Faith leaders from around the world have called for continued prayers for peace in Israel-Palestine amid escalating tensions and increased violence surrounding new security measures for the al-Aqsa mosque in Jerusalem.
Pope Francis addressed the tension and violence on June 23, speaking to those gathered at St. Peter’s Square in Rome for his Sunday message.
“The Pope said he is following ‘with trepidation the grave tensions and violence of the last days in Jerusalem,'” Vatican Radio reported. “‘I feel the need to express a heartfelt appeal for moderation and dialogue,’ Francis said, and he invited all faithful to join him in prayer so that the Lord may inspire all sides to come together with proposals for reconciliation and peace.”
A letter to President Trump from 35 Jewish, Christian and Muslim leaders in the U.S. was issued on June 19, praising the president’s meetings with Israeli Prime Minister Benjamin Netanyahu and Palestinian President Mahmoud Abbas and urging commitment to work for peace via a two-state solution.
“We believe a two-state solution still represents the most realistic way to meet essential interests of both peoples and to resolve the conflict,” the letter stated. “While there are those among both the Israelis and the Palestinians who argue that one state is preferable … recent polls show that the majority of peoples still yearn for two states. … Pursuing either side’s version of a one-state solution would likely lead to more years of violent conflict.”
Signatories included Elizabeth A. Eaton (presiding bishop, Evangelical Lutheran Church in America), Bruce R. Ough (president, Council of Bishops, United Methodist Church), David Saperstein (director emeritus, Religious Action Center of Reform Judaism), David E. Stern (president, Central Conference of American Rabbis), Sayyid Muhammad Syeed (national director, Islamic Society of North America) and Imam Mohammed Magid (past president, ISNA).
Saperstein gave the keynote address at the Religious Liberty Council Luncheon of the Baptist Joint Committee in June during the Cooperative Baptist Fellowship’s 2017 general assembly. Both Syeed and Magid appeared in EthicsDaily.com’s 2010 documentary, “Different Books, Common Word,” on Baptist-Muslim relationships.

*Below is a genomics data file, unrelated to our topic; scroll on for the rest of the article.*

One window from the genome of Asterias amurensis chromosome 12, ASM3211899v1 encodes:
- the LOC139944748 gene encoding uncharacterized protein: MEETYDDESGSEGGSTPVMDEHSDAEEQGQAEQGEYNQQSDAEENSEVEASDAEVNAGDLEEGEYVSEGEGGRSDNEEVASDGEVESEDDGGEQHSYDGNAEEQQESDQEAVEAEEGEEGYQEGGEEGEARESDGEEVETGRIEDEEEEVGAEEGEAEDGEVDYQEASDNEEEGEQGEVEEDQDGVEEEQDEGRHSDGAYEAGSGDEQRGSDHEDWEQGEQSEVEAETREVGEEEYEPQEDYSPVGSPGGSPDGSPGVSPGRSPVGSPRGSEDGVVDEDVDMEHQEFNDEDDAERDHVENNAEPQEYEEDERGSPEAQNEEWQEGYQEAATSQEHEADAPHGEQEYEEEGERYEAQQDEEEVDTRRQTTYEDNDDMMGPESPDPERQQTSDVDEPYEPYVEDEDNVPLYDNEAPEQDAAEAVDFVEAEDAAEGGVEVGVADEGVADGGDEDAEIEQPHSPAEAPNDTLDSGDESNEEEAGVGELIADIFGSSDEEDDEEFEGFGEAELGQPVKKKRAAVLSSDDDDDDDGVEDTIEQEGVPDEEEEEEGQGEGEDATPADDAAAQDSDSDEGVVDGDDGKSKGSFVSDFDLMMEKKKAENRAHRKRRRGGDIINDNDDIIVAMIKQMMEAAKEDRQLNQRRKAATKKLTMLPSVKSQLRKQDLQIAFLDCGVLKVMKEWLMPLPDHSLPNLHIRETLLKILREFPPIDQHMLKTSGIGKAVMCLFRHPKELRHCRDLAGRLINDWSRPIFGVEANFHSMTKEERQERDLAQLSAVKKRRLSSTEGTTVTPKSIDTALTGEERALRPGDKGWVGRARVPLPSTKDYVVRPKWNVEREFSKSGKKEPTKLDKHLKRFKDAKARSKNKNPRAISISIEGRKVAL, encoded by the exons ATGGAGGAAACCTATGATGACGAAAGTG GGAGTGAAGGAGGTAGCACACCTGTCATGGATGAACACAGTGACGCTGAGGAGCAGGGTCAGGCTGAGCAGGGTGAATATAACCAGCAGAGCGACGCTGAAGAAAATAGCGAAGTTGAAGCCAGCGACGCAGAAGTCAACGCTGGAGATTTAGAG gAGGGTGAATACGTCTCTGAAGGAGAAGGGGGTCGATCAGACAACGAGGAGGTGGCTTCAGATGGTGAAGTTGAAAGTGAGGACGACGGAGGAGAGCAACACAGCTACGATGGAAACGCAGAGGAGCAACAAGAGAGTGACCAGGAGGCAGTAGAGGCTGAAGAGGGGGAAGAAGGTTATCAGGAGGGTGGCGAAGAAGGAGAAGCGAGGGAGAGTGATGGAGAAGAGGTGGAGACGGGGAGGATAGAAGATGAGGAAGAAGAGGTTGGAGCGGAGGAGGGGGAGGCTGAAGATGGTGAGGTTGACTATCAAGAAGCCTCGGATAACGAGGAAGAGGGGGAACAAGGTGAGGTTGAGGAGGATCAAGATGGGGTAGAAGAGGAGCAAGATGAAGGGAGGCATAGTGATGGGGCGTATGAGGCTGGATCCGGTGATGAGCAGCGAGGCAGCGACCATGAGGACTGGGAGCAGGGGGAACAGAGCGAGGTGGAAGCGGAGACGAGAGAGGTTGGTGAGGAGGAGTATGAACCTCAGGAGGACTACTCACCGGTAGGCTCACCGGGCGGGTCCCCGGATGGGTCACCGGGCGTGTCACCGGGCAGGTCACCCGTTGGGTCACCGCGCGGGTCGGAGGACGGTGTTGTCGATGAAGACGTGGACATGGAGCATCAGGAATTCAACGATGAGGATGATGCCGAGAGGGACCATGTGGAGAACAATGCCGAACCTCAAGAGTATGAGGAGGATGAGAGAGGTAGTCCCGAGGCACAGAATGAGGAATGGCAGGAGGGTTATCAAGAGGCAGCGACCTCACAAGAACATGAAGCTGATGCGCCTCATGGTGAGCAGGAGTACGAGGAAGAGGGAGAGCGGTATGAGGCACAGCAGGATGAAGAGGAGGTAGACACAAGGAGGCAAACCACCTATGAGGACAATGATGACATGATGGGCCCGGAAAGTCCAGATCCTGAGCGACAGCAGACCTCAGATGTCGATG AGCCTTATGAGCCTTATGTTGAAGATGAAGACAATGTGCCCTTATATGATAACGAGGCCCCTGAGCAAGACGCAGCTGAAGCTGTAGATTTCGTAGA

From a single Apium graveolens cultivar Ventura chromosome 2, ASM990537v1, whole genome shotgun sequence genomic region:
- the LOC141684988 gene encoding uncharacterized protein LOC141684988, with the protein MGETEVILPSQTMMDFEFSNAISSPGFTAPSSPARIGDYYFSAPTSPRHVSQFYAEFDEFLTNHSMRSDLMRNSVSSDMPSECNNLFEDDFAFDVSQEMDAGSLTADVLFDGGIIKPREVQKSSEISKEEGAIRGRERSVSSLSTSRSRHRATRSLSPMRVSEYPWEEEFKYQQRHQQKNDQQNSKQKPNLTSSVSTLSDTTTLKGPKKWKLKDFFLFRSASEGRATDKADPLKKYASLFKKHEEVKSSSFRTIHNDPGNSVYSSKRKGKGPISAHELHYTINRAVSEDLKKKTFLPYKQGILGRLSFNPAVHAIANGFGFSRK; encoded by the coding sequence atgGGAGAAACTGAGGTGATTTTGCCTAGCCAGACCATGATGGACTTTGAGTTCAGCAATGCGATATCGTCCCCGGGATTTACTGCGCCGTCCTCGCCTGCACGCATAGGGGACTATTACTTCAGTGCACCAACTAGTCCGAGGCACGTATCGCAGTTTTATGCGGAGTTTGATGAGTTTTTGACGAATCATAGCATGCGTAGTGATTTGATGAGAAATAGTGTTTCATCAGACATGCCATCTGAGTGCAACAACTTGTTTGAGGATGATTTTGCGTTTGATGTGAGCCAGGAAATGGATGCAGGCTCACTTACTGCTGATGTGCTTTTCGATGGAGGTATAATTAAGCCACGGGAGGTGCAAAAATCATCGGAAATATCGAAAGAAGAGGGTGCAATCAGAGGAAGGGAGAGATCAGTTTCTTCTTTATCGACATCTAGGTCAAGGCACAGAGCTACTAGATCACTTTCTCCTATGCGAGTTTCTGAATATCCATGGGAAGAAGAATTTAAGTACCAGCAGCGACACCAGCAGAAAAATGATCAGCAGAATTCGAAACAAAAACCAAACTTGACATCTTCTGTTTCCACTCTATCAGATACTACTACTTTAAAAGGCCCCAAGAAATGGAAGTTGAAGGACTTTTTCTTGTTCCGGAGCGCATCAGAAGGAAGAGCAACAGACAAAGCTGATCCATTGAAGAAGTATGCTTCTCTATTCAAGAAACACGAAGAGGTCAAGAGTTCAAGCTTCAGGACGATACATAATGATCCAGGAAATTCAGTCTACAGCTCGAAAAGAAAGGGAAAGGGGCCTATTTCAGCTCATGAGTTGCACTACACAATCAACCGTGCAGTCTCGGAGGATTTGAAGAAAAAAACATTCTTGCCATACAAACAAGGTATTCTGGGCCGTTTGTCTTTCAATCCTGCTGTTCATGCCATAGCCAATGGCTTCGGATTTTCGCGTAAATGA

The World Council of Churches launched on June 20 its #JusticeAndPeace initiative – a social media campaign highlighting 12 people working to bring justice and peace to Israel and Palestine.
The day prior, WCC general secretary Olav Fykse Tveit invited global Christians to participate in the “World Week of Peace in Palestine and Israel” (Sept. 17-24), calling it “yet another opportunity to remind the world about the unsolved conflict in Palestine and Israel and to show solidarity with peace-seeking people suffering under occupation.”
The Mennonite Church USA passed a resolution in early July focused on peacemaking in Israel and Palestine.
The resolution affirmed support and partnership with “Palestinians and Jews who work for justice and peace for all, rejecting violence and oppression,” and called for Mennonites to “to avoid purchases and investments directly related to the military occupation of Palestinian territories.”
Alex Awad, a Baptist leader in Palestine, commented on the Mennonite resolution in a July 20 article for Sojourners: “Currently, the situation in the West Bank and the Gaza Strip is worse than critical, and the Christian leadership in Palestine is openly calling on their brothers and sisters in the United States and in Canada to commit to nonviolent actions that end the mayhem.”
He added, “Christians from all denominations should not only celebrate this landmark resolution, but also consider emulating the strategies Mennonites used to reach such a refreshing achievement.”